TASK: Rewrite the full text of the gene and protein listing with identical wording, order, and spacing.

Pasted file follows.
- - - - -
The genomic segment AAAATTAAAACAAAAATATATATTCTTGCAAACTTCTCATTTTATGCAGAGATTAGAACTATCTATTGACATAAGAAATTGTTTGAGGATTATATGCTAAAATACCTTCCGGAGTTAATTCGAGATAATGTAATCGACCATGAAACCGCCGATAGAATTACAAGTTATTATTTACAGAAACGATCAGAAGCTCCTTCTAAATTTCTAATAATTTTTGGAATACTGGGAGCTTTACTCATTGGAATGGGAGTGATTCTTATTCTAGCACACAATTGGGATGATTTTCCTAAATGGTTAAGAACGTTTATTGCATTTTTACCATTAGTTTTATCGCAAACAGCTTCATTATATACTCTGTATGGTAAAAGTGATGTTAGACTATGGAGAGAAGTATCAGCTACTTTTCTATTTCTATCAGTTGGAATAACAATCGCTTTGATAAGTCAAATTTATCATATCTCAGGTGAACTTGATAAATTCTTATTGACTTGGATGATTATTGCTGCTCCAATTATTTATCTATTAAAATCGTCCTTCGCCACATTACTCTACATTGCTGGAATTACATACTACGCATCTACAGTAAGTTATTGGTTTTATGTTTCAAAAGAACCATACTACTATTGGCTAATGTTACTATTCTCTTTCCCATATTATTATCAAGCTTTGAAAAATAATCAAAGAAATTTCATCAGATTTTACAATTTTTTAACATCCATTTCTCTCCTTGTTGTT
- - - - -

The genomic segment AAAATTAAAACAAAAATATATATTCTTGCAAACTTCTCATTTTATGCAGAGATTAGAACTATCTATTGACATAAGAAATTGTTTGAGGATTATATGCTAAAATACCTTCCGGAGTTAATTCGAGATAATGTAATCGACCATGAAACCGCCGATAGAATTACAAGTTATTATTTACAGAAACGATCAGAAGCTCCTTCTAAATTTCTAATAATTTTTGGAATACTGGGAGCTTTACTCATTGGAATGGGAGTGATTCTTATTCTAGCACACAATTGGGATGATTTTCCTAAATGGTTAAGAACGTTTATTGCATTTTTACCATTAGTTTTATCGCAAACAGCTTCATTATATACTCTGTATGGTAAAAGTGATGTTAGACTATGGAGAGAAGTATCAGCTACTTTTCTATTTCTATCAGTTGGAATAACAATCGCTTTGATAAGTCAAATTTATCATATCTCAGGTGAACTTGATAAATTCTTATTGACTTGGATGATTATTGCTGCTCCAATTATTTATCTATTAAAATCGTCCTTCGCCACATTACTCTACATTGCTGGAATTACATACTACGCATCTACAGTAAGTTATTGGTTTTATGTTTCAAAAGAACCATACTACTATTGGCTAATGTTACTATTCTCTTTCCCATATTATTATCAAGCTTTGAAAAATAATCAAAGAAATTTCATCAGATTTTACAATTTTTTAACATCCATTTCTCTCCTTGTTGTT